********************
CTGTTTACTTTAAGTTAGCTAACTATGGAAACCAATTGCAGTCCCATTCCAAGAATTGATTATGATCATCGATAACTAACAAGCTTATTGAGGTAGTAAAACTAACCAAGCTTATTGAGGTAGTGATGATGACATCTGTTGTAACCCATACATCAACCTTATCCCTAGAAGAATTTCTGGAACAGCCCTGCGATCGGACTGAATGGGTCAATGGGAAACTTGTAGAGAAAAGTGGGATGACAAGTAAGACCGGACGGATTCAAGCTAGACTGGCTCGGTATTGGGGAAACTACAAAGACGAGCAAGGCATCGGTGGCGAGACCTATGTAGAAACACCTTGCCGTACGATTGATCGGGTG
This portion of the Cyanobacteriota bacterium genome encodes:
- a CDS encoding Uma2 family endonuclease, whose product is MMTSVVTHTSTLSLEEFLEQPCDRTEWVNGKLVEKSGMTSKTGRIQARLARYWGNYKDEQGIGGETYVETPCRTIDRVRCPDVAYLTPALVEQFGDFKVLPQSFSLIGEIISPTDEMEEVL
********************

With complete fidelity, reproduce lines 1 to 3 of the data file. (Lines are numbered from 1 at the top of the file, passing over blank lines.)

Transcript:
CTGTTTACTTTAAGTTAGCTAACTATGGAAACCAATTGCAGTCCCATTCCAAGAATTGATTATGATCATCGATAACTAACAAGCTTATTGAGGTAGTAAAACTAACCAAGCTTATTGAGGTAGTGATGATGACATCTGTTGTAACCCATACATCAACCTTATCCCTAGAAGAATTTCTGGAACAGCCCTGCGATCGGACTGAATGGGTCAATGGGAAACTTGTAGAGAAAAGTGGGATGACAAGTAAGACCGGACGGATTCAAGCTAGACTGGCTCGGTATTGGGGAAACTACAAAGACGAGCAAGGCATCGGTGGCGAGACCTATGTAGAAACACCTTGCCGTACGATTGATCGGGTG
This portion of the Cyanobacteriota bacterium genome encodes:
- a CDS encoding Uma2 family endonuclease, whose product is MMTSVVTHTSTLSLEEFLEQPCDRTEWVNGKLVEKSGMTSKTGRIQARLARYWGNYKDEQGIGGETYVETPCRTIDRVRCPDVAYLTPALVEQFGDFKVLPQSFSLIGEIISPTDEMEEVL